Sometimes you want to use a library that is only available as C or C++ code. Traditionally, this is where you give up. Well, not anymore, because now we have Emscripten and WebAssembly (or Wasm)!
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Emscripting a C library to Wasm
Emscripten and npm
WebAssembly (wasm) is often framed as either a performance primitive or a way to run your existing C++ codebase on the web. With squoosh.app we wanted to show that there is at least a third perspective for wasm: making use of the huge ecosystems of other programming languages. With Emscripten you can use C/C++ code, Rust has wasm support built in and the Go team is working on it, too. I'm sure many other languages will follow.
WebAssembly for front-end web development. Emscripten vs Rust vs Blazor.
I was lucky to be involved in an evaluation of WebAssembly for an in-house web frontend project. The project basically involves an Admin Dashboard where a user logs in to monitor what is going on, looks at some sales charts and orders activities. In the evaluation, our goal is to determine whether it is feasible to use WebAssembly for front end web development, and if possible, build a prototype to prove the feasibility.
A better way to write Web Assembly
Signing WebAssembly Modules with Rust
In my book, I wrote an Appendix that included some code samples illustrating how to cryptographically sign WebAssembly modules, but these were more to illustrate some interesting Rust syntax rather than prescribe real-world, production patterns. For example, the signing in that appendix prepended a 64 byte blob to the Wasm binary, making it unusable by any of WebAssembly’s standard tooling (or parseable by regular hosts).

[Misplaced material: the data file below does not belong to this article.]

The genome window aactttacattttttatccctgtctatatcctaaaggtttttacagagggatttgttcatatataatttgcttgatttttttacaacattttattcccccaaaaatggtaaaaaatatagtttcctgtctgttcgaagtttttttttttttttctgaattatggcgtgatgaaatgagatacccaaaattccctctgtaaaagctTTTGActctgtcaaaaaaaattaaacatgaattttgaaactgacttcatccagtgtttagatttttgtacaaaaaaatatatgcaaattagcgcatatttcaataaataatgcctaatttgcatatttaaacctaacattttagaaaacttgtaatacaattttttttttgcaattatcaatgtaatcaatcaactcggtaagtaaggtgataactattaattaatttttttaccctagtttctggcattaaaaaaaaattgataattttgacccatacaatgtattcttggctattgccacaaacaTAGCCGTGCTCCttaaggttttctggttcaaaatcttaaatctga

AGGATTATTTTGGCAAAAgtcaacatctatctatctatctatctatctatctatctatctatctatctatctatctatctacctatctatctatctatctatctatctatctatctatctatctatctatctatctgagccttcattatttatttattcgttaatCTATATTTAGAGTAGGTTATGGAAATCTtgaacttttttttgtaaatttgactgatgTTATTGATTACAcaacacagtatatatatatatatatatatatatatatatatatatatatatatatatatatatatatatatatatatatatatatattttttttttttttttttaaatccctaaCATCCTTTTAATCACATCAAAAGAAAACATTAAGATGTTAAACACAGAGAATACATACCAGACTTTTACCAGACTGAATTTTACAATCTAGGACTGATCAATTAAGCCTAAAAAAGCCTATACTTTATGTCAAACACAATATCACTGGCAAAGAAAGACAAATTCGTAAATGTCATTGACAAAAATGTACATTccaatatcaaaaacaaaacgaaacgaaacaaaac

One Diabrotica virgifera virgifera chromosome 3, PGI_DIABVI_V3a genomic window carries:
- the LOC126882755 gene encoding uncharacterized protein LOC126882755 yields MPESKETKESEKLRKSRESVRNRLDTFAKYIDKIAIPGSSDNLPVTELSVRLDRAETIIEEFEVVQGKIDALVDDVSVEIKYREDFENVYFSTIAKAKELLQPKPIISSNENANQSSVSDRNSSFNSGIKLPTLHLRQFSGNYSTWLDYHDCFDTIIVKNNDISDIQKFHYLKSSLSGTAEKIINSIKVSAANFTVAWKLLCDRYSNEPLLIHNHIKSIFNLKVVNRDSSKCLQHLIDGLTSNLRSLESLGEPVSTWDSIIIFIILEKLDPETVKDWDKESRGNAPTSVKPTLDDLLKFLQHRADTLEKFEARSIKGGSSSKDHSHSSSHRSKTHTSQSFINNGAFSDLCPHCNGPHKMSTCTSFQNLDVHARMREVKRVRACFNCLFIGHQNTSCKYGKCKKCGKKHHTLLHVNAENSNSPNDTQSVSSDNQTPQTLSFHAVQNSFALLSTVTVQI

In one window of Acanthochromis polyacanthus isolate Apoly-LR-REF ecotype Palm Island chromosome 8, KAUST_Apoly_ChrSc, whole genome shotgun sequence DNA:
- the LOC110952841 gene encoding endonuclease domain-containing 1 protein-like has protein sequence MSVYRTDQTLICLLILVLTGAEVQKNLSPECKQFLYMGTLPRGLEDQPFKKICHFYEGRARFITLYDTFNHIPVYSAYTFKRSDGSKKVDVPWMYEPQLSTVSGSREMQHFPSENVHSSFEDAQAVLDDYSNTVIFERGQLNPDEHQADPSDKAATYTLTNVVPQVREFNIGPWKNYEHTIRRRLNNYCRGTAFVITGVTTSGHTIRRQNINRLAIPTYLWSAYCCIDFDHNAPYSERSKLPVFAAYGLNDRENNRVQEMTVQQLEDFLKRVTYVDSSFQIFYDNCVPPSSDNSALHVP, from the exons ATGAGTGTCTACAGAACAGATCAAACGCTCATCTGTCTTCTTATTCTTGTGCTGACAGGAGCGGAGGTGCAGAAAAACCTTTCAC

WebAssembly & CloudABI
ABI stands for Application Binary Interface (wiki page).
We can see an ABI as a contract between two binary applications, to assure that one binary is able to access certain native functions from the other binary.
Each time we compile a C or C++ application there is a set of system calls that the application will normally use, for example, to open a file, read its contents… or even opening a socket.
For doing that, the applications normally target the POSIX ABI to run these syscalls in Unix-like systems. There are different implementations following POSIX, such as libc, musl…
Read the article: https://medium.com/wasmer/webassembly-cloudabi-b573047fd0a9
Practice your Go WebAssembly with a Game
Marker Tracking in Babylon.js
Read the article: https://medium.com/@babylonjs/marker-tracking-in-babylon-js-ce99490be1dd
Running WebAssembly 100x faster 🔥
We’ve been working steadily to get Wasmer to execute WebAssembly modules on the server-side as fast as possible.
TL;DR — We got 100x improvement on startup time on Wasmer 0.2.0
Before getting into details, it’s essential to understand how Wasmer works under the hood to see what could be improved.
Read the article: https://medium.com/wasmer/running-webassembly-100x-faster-️-a8237e9a372d
Hyper efficient front end development with web assembly using Go and LLVM
I was very happy then when I came across tinygo, compile down a web assembly module and come to found it it makes WAY less assumptions and has a very simple based comment based system for importing functions — something to my knowledge currently impossible in the mainline Go compiler.
tinygo takes advantage of LLVM and is able to reduce web assembly modules to a pretty extreme amount pretty well. What this enables me to do is write very minimal modules like this hello world: